11 May 2017

Embedding a culture of quality improvement in General Practice in Newham

GP and patientNewham is amongst the most deprived boroughs in the country. The area also has one of the most mobile populations with a unique set of health needs, creating substantial challenges for General Practice.

Between January 2015 and December 2016 UCLPartners worked in Partnership with Newham Clinical Commissioning Group to support General Practice staff in the area to develop important Quality Improvement skills to enable the sustainable delivery of high quality and efficient primary care services.

The challenge
There are 59 practices in Newham that treat a population of over 308,000 patients. Whilst the population number in the area is expected to increase with an annual growth of 20%, the number of practices are slowly declining.

  • Newham is amongst the most deprived boroughs in the country, and has:
  • The highest birth rate in England
  • The highest TB rate in England
  • The second worst cancer 1-year survival
  • One of the highest rates Type 2 Diabetes Mellitus in England
  • High HIV prevalence; but 26% undiagnosed
  • High smoking rates and ¾ adults report VERY low physical activity levels

GPs in the area perform consistently well against many enhanced services and public health targets. However, although the borough achieves excellent quality and outcome scores, it lacks experience and practical skills in using Quality Improvement (QI) techniques.

With demand on General Practices increasing, equipping staff with QI skills is essential to enable practices to streamline processes, use resources efficiently and deliver high quality patient care on an ongoing basis. Therefore, UCLPartners has been working with Newham Clinical Commissioning Group (CCG) to support General Practice staff in the borough to develop these important skills.

Taking action
General Practice staff in Newham were invited to take part in a QI collaborative. Nine General Practices in Newham participated in this improvement collaborative. Practices were guided and supported to run improvement projects based on the Institute for Healthcare Improvement’s Breakthrough Series Collaborative Model and using ‘Plan- Do- Study- Act’ (PSDA) learning cycles. All practices ran projects which focussed on key patient safety practices such as medicines reconciliation, management of high risk medications and unplanned admissions.

Staff from the nine practices were invited to six learning sessions which ran every six weeks. At these sessions staff learnt QI theory and methods and were presented with real life examples of changes already being made in General Practice using the Model for Improvement.  Between learning sets, teams were able to test their own change ideas within their surgeries, then reflect, learn and refine these tests. In-between learning sets practices were supported by a dedicated QI lead who was available to provide advice and guidance on specific improvement projects.

Seeing results
Bundles of four to five evidence-based clinical care indicators were used to assess teams’ compliance with optimal standards of safe and reliable care. Data showed that as a result of improvement projects that took place:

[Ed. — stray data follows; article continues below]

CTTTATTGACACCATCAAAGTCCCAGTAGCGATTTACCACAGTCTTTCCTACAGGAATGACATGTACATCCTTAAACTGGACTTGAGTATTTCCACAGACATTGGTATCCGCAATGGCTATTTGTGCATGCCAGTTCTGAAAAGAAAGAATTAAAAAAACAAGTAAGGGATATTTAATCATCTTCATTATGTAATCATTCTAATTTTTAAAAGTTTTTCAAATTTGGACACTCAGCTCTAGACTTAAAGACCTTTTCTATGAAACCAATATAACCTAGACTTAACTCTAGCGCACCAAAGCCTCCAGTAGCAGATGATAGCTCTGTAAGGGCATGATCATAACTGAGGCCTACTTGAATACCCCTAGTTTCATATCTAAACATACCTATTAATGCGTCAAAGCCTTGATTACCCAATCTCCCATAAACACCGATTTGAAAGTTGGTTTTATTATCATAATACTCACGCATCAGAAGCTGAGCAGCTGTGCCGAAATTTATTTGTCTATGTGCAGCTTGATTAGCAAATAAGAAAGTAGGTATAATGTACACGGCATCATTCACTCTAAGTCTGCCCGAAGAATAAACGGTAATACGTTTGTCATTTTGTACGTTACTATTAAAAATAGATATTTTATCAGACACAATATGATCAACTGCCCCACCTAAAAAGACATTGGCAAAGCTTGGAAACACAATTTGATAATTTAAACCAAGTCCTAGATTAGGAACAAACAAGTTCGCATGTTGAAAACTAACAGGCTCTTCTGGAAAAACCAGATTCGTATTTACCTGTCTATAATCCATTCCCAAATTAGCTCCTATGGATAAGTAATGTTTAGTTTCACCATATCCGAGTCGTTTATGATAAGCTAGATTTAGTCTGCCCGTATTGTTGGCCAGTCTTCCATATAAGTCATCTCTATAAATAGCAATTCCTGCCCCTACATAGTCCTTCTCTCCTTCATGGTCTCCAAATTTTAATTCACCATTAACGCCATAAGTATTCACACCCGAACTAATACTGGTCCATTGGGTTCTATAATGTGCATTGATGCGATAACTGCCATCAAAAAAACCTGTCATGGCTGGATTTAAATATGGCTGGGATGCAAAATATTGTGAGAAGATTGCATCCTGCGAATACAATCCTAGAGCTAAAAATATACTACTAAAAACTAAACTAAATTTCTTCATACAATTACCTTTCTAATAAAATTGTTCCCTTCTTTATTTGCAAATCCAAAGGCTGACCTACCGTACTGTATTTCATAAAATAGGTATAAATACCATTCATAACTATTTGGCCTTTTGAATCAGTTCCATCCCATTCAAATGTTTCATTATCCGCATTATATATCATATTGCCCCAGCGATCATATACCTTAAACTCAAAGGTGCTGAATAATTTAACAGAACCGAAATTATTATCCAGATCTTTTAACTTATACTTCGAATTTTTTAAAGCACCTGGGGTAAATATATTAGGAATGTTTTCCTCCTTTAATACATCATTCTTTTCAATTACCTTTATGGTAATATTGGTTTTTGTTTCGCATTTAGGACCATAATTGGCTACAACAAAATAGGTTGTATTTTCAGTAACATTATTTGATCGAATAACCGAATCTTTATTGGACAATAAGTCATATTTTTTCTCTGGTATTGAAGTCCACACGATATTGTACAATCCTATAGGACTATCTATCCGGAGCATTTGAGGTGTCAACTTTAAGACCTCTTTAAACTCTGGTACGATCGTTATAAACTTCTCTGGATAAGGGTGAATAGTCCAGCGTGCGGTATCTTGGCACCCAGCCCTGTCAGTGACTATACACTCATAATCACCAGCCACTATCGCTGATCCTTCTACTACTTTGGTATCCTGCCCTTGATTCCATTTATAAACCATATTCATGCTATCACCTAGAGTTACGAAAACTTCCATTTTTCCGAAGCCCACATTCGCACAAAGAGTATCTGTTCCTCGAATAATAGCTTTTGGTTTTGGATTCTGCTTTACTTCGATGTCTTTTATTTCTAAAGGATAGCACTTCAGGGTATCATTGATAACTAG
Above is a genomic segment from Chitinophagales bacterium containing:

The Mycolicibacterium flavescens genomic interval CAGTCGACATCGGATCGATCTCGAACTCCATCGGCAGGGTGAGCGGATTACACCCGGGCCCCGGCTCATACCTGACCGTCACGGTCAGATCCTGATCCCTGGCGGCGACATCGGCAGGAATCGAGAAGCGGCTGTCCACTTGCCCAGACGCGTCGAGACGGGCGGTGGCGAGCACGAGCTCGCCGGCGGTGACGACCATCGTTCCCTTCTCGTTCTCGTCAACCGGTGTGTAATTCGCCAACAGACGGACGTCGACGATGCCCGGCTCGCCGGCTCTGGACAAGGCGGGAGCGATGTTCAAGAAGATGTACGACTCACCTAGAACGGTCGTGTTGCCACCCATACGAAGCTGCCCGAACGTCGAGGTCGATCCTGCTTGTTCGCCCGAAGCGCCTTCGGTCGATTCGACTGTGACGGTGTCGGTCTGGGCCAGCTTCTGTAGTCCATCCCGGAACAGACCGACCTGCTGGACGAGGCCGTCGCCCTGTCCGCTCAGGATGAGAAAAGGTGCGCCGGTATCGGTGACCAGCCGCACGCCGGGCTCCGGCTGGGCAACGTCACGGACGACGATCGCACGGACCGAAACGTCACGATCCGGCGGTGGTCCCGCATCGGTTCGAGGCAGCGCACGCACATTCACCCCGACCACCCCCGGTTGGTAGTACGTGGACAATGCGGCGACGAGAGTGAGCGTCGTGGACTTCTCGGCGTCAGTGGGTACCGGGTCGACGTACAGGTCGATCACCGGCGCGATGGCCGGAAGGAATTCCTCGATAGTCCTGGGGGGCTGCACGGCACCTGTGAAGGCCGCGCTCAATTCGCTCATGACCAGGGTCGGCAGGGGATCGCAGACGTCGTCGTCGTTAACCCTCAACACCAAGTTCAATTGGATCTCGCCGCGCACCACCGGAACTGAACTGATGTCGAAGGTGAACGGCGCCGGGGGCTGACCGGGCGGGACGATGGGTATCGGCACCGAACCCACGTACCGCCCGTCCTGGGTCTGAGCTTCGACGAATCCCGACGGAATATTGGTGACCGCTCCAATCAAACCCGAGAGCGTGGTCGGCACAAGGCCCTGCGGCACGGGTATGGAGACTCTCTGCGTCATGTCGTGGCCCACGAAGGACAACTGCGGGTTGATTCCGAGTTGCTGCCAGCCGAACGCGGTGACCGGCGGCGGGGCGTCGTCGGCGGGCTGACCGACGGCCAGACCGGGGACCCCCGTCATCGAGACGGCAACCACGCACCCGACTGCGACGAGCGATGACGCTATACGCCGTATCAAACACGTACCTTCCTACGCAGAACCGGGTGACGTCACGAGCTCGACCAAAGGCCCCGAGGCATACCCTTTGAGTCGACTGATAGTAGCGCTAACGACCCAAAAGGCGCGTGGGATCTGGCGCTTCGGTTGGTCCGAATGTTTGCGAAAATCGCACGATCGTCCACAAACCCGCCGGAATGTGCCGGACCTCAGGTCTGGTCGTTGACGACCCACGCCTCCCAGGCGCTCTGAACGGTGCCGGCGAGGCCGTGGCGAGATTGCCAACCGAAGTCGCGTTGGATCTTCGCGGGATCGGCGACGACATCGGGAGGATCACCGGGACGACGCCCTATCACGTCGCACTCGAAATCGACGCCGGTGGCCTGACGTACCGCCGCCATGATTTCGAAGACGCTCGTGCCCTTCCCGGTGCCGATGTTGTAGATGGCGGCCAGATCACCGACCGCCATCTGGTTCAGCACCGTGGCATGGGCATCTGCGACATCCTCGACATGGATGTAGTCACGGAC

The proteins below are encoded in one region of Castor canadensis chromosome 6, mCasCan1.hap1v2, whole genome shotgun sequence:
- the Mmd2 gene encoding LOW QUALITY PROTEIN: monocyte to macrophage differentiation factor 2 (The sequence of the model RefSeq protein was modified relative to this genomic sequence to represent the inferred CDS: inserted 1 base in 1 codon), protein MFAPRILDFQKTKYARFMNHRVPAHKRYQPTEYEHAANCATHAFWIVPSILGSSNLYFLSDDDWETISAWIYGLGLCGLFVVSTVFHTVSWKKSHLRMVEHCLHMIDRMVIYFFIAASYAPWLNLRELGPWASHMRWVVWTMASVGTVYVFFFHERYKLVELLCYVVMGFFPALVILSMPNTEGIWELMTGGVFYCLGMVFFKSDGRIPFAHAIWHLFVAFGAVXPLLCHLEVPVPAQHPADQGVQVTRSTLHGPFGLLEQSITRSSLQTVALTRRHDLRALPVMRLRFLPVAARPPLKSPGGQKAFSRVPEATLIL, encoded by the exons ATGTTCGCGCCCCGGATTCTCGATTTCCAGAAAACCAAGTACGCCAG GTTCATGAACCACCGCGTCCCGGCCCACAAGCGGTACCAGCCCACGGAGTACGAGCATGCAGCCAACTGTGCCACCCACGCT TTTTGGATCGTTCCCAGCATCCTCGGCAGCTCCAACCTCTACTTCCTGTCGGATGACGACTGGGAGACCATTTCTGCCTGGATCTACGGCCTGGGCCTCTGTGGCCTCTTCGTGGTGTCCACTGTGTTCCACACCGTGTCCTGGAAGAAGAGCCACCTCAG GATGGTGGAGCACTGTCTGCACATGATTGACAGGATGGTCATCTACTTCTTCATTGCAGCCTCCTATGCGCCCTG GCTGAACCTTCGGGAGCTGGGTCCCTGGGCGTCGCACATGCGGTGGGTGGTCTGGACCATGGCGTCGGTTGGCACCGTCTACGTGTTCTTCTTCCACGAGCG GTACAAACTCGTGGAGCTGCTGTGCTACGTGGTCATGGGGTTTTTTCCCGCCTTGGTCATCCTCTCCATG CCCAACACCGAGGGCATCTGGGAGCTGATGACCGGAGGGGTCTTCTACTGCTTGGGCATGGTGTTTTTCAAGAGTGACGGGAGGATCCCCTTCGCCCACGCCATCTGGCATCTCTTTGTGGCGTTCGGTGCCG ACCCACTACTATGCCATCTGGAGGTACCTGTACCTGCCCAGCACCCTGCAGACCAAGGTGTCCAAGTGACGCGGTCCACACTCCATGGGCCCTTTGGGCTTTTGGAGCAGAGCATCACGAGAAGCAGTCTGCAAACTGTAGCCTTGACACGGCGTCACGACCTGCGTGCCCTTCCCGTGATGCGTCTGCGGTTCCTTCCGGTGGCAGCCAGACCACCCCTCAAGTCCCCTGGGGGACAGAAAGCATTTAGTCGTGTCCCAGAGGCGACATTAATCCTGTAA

• Three practices tripled their compliance to optimal medicines reconciliation standards, meaning that time between hospital discharge and GP medication changes was reduced.
  • Three practices doubled their compliance to optimal results handling practices, meaning patients were informed of pathology results earlier and more reliably.

In addition, patients reported improved experiences and administrators found they had more time. All practices that took part in the collaborative reported increased confidence levels in designing and running small improvement cycles, something they felt could be applied to run effective improvement projects independently in the future.

Senior Primary Care Pharmacist and collaborative participant, Gupinder Syan, said: “Taking part in the collaborative was a fun journey that taught me how to work in new and innovative ways.”

Plans for the future
The success of this work has paved the way for a new Quality Improvement Academy in Newham, offering a range of opportunities for primary care staff in the borough to develop skills in Quality Improvement. Opportunities on offer include:

  • A bespoke fundamentals of QI course delivered by NHS England, specifically tailored for Newham
  • A second collaborative for General Practices in Newham delivered by NHS England, focussing on the 10 High Impact Actions to release time for care
  • A QI network for existing and emerging primary care leaders in the borough, providing the opportunity to share experiences with peers and learn from experts in the field of QI
  • A portal of resource sharing best practice in QI

Reflecting on the success of the project, UCLPartners Primary Care Development Programme Director, Professor Martin Marshall said: “General Practice staff in Newham have shown a great appetite for developing QI skills. The improvement projects that took place as part of the collaborative are strong examples of how even small changes can make a big difference to both patient care and staff experience. As a result of these positive changes we have launched a Quality Improvement Academy that will offer primary care staff from a range of disciplines the opportunity to develop these important skills, equipping them with the tools they need to continue to deliver a high quality and efficient health care service in this demanding borough”

The Academy was launched in April 2017.